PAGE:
Why you need to go diving in Grand Cayman

Carrie and I had the mid-winter blues and, not having been diving since completing our Open Water Certification in August, were itching for some great dives.  Anyone who’s done a Google search for scuba diving in the Caribbean knows that there are several destinations all claiming or reported to have the best diving for one reason or another.  We looked at several countries before we remembered that the dive school where we started our Open Water Certification, SPE Dive School, offers regular dive trips to the Cayman Islands for their students to get certified.  As you may know, we normally aren’t ones to do organized trips but there was something appealing about having everything arranged and being able to focus only on the dives in one of the top diving destinations in the Caribbean, oh and to come away with Advanced Certification!  So, we pulled the trigger and signed up for the mid-March trip.


Cayman Islands

The Cayman Islands are a collection of three islands located south of Jamaica. Grand Cayman, where we stayed, is the largest. The Cayman Islands are famous for their financial services industry, which easily out ranks tourism as the most important contributor to employment and income generation.  Tourism does however contribute sizeably to the economy representing a total contribution of 29.5% of GDP in 2017 and a total employment of 31% in 2017. This makes for the possibility of an impactful trip!

Importantly the islands are known for their excellent diving and snorkeling. The Cayman Islands has over 365 dive sites spread throughout the three islands with the majority off the coast of Grand Cayman. With such a large number of dives sites and near perfect diving conditions it’s no surprise the Cayman was voted the best diving destination by Scubadiving.com, a renowned diving publication.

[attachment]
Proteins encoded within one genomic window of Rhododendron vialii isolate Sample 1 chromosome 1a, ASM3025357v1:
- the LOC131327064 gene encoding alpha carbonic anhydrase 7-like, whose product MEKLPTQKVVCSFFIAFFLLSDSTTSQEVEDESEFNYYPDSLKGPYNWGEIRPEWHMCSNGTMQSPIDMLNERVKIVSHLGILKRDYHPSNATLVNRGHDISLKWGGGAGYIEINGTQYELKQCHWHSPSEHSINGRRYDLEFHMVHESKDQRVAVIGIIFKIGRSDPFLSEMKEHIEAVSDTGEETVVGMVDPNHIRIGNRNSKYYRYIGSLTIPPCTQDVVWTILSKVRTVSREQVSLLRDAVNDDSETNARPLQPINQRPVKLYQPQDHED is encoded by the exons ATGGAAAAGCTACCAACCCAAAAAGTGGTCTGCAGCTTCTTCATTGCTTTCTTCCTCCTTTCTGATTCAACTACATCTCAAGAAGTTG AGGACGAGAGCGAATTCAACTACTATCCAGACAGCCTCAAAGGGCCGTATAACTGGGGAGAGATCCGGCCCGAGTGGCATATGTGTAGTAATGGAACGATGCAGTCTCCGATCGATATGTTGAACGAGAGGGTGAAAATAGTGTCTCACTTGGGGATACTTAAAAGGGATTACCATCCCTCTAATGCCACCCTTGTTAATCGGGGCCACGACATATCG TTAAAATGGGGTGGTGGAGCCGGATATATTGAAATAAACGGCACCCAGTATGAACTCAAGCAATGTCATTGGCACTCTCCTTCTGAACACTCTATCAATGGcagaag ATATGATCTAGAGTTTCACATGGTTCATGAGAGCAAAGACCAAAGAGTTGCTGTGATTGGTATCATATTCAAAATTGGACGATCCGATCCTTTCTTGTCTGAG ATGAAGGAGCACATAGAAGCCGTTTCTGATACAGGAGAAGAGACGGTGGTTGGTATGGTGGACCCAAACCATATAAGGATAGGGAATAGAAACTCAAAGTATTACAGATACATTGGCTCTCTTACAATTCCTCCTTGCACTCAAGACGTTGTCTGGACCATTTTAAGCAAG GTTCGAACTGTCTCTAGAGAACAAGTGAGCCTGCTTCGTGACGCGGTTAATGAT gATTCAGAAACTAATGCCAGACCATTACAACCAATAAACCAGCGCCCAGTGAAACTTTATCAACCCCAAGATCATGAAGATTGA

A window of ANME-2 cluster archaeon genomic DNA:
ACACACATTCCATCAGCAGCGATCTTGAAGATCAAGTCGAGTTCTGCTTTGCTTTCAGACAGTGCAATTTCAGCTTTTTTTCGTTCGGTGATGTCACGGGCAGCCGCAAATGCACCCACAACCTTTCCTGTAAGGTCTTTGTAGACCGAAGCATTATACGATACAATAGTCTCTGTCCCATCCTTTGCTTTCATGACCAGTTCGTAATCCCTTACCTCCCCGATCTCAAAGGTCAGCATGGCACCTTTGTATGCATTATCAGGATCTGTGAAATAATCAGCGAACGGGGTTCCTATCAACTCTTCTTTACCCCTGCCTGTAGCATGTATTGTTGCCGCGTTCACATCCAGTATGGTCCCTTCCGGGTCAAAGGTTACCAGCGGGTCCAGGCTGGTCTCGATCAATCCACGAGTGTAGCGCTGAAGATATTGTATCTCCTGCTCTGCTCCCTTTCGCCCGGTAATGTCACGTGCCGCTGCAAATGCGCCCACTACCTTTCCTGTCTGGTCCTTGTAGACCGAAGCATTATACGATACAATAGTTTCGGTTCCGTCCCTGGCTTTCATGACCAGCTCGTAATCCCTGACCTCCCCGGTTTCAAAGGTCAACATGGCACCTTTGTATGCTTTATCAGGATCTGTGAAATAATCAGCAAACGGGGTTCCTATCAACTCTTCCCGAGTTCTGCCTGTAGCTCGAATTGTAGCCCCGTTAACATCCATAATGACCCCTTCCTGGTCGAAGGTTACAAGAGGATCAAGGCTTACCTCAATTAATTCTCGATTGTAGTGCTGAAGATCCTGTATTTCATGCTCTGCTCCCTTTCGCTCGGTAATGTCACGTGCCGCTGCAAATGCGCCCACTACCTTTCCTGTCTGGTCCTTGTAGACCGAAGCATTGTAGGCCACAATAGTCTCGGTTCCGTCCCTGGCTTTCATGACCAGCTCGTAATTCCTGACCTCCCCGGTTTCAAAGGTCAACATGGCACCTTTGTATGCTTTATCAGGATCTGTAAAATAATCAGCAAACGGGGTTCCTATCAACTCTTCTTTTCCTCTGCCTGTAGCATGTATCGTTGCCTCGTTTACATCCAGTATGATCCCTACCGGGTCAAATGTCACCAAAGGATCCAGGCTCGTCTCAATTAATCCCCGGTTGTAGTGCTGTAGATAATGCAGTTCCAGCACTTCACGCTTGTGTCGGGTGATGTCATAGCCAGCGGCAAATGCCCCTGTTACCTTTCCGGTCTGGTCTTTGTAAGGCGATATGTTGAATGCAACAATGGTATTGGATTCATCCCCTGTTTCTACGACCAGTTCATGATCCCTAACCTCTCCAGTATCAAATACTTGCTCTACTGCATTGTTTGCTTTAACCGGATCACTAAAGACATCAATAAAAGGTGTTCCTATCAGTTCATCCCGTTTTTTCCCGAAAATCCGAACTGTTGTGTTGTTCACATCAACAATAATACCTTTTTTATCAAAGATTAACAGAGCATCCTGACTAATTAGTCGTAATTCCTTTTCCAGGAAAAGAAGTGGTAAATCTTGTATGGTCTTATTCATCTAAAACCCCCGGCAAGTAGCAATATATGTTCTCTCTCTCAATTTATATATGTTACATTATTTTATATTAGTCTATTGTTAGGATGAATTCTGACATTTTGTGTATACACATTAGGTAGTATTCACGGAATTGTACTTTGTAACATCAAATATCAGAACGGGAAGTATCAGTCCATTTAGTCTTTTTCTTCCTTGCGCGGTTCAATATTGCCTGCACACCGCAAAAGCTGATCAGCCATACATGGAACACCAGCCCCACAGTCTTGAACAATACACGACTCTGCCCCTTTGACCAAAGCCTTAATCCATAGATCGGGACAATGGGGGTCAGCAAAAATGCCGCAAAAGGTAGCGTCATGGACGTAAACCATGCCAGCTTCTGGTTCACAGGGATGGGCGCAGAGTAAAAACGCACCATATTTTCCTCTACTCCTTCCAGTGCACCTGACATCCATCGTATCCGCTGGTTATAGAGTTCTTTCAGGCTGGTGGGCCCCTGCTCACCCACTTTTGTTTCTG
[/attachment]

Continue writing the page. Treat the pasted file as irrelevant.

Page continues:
Diving in Grand Cayman

Grand Cayman’s waters are ideal for diving – they’re relatively warm all year around and the visibility is great. The diverse topography of the west coast offers a range of great diving from shipwrecks to wall dives!  Our dives were all done with Divers Down, which we highly recommend. They have a great team of dive masters and captains who took great care of us over four days and the nine dives we took with them. Our Dive Master, Kerry was especially awesome.  They, and SPE Dive School, who arranged the trip, took such great care of us, we were able to hit the ground and dive almost immediately upon arrival. Actually, that’s a huge advantage to diving in Grand Cayman. It’s possible to arrive early enough to get an afternoon dive in on the same day and who doesn’t want to maximize their dive time?

Here’s why we think you need to go scuba diving in Grand Cayman:

Swim Throughs

What’s better than scuba diving and being able to swim through rock formations? For us, not much. Being newly certified, we hadn’t had this opportunity before so being able to get up close and personal with the topography was really exciting. Out of all the dives sites we visited on our trip, one of our favorites was Devil’s Grotto, the second dive we did.  At this site we swam through several caverns and swim throughs and saw lot of permit fish, dancing fish, and a sea turtle. If you haven’t seen our Instagram video then check out Carrie as she swims through one of the caverns!